Gribble, Leonard 1972 More Famous Historical Mysteries.  152 pp  Frederick Muller Ltd.  pp 18-32  Sawney Bean’s Secret Clan.  A good readable account.
Holmes p 139 suggests that it is a legend used as anti Scottish-propaganda.
Horan, Martin 1990  Scottish Executions Assassinations and Murders.  90 pp Chambers.  pp 69-73 The Bestial Beans / Sawney Bean and the Bean Family.  Précis of Grimble.
Hamilton, Judy 1999 Scottish Murders.  Edinburgh, Lomond Books. [not seen]
Hutcheson, Alexander 1919 Early Underground Dwellings in Scotland.   35 Proc & Trans Dundee Nat Soc 1 Part II, 35
Jane, Natalie,  2003 Cave, Grave and Catacombs: Secrets from Beneath the Earth.  Australia, Prior. [not seen]
Kempe, David 1988 Living Underground / A History of Cave and Cliff Dwelling.  256, illus.  The Herbert Press, London.  194
Lawson,   Places of Interest about Girvan. [not seen]
Macleod 243 barbecues should be held on the shore, 262
McWhirter, N & R 1973 Guinness Book of Records 195
Tatt, Harry 1990   The Ballard of Sawney Bain [sic] 471 pp Polygon, Edinburgh.  To expand the story of Sawney Bean into a 400 page historical novel is a marvel.  I am glad that I did not have time to read it.
Prest, Thomas Preskett 1846 [?] Sawney Bean; the Man-Eater of Midlothian [from Holmes p 22]
Robertson, Elizabeth 1993  Snib Scott, Banker to Caveman.  Scot Mag 139 (2) 141-144, illus.
Roughead, William 1934  Rogues Walk Here.  Cassell & Co Ltd.  pp 75-  The Monster of Ballantrae; or the last of the ogres.  p 76  Puts the cave at Bennane.  p 80 Cannot trace the story further back than the 18th century.  facing page 80 [engraving – copied] Sawney Bean at the Entrance of his cave.   p 81 [précis copied]  A General History of the lives and Activities of the most Famous Highwaymen, Murders, Street-Robbers, etc.  To which is added a genuine Account of the Voyages and Plunders of the most Noted Pirates, Interspersed with several Remarkable Trials of the most Notorious Malefactors, and the Sessions House in the Old Bailey London.  Adorned with the Effigies, and other material Transactions of the most remarkable Offenders, engraved on Copper Plate by Capt Charles Johnson.  London 1734 and Birmingham 1742.
Sayers, Dorothy L (ed) 1977 Human and Inhuman Stories.  New York, Manor Books. [not seen]
Sloan J M  1908 Galloway 311 pp 24 col plates 18 B&W p 151 Sawney Beane’s Cave
Temperley 288-293, this is the best account of Sawney Bean to date, and is based on Historical and Traditionary Tales. Connected with the South of Scotland – better known as `Nicholson’s Tales (1843).
Weir, Tom 1998 Land, Sea and Ayrshire.  Scots Mag 148 (6) 643-648
Welsh, Helen 2004 Cannibals! a story of Sawney Bean.  Dunfermline, Gallus Publications.  69 pp illus.  Ten year old Alex thinks his problems are bad enough when he is sent to a children’s home at Ballantrae.  But then he finds himself being bullied because he shares the same name as a notorious cannibal of the seventeenth century.  Is he really descended from cannibals?  Alex enlists the help of Malkie, a scary looking fourteen year old, to search for the truth and clear his name.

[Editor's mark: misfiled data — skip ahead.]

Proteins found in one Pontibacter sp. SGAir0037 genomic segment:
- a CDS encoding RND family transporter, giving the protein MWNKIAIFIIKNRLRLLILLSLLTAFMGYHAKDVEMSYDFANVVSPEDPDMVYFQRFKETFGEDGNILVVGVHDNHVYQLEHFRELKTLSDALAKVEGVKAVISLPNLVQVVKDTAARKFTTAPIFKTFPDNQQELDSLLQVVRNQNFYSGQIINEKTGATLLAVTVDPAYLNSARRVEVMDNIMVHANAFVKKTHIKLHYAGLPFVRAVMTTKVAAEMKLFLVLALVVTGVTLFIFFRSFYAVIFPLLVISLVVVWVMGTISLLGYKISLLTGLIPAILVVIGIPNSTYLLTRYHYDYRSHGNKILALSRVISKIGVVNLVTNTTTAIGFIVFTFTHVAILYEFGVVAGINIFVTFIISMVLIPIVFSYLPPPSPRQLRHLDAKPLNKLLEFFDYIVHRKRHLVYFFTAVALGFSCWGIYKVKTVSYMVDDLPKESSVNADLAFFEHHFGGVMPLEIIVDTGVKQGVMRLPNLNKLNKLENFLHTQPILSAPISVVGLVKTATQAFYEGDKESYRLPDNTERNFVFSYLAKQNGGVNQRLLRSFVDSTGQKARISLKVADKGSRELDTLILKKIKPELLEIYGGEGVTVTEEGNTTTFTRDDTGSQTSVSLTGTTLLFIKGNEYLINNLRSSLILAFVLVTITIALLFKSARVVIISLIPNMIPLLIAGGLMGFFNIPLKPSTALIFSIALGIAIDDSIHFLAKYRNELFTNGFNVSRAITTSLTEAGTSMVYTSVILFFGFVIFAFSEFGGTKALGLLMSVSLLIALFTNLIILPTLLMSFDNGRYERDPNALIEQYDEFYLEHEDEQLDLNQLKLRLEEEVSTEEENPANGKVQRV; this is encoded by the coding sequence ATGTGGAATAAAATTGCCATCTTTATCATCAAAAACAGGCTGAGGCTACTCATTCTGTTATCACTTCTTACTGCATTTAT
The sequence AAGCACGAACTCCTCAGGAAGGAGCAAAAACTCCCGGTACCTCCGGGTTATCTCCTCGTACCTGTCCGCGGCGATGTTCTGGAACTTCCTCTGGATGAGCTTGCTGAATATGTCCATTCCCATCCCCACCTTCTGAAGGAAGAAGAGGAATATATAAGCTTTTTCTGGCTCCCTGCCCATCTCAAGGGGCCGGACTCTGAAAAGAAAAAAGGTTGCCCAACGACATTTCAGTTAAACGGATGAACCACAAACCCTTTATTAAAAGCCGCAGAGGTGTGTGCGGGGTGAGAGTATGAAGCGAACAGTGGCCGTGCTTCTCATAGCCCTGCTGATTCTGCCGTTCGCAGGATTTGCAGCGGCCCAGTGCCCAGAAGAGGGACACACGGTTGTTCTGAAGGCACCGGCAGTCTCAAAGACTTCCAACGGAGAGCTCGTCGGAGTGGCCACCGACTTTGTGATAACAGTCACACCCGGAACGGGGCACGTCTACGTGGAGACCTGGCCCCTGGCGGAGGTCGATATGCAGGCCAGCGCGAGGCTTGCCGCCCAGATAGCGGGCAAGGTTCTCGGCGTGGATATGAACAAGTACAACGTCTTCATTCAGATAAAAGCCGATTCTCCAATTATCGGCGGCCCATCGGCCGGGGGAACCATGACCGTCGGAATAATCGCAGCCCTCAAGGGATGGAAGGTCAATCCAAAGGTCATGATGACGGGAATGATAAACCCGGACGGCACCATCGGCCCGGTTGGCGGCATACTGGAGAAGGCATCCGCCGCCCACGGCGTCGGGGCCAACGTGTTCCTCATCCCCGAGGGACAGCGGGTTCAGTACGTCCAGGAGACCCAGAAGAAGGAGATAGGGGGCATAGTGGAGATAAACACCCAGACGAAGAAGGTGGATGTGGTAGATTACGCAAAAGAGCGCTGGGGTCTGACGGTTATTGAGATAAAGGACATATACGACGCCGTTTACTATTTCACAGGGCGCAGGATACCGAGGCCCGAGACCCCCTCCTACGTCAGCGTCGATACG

Wilkinson, G T ed. 1963 The Newgate Calendar 16-19

Offline Roger W

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Re: Sawney Bean's Cave
« Reply #4 on: July 06, 2011, 01:08:13 pm »
Ha, yes!  There is a strong suspicion that the whole Sawney Bean saga was a nasty piece of Sassenach propaganda to denigrate the honest, clean-living kilt-wearing folk north o' the border.

But there are undoubtedly sea-caves in the area ol' Sawney was supposed to frequent.

50 yards makes for a reasonable cave to poke into with the kids, I suppose.  But it's a long way short of the rumoured "almost one mile" on what appears to be the official Ayrshire website.

Oh well...
"That, of course, is the dangerous part about caves:  you don't know how far they go back, sometimes... or what is waiting for you inside."   JRR Tolkein: "The Hobbit"

Offline rhychydwr1

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Re: Sawney Bean's Cave
« Reply #5 on: July 06, 2011, 05:35:10 pm »
There are plenty of other caves in the area.  Here is the nearest:

BENNAN HEAD CAVE   NGR NX 091 866   Explorer 317   Girvan
Marked Bennane Cave on Explorer 317  aka Snebb’s [or Snib’s] Cave after the nickname of the troglodyte who was living in the cave at the time of the Glasgow Speleological Society visit in 1978. 

Snib Scott’s real name was Henry Ewing Torbet, universally known as Snib.  Some say this was because he always snibbed every gate behind him.  He took up residence just after the Second World War.  The details of Snib’s life are sketchy.  He was born in 1912, and until he was 33 appeared to live a conventional life in Dundee, working for 11 years in a bank and becoming engaged to be married.  Why he suddenly left such a well paid and secure job is a mystery.  He simply severed all connections with the past and took to the road.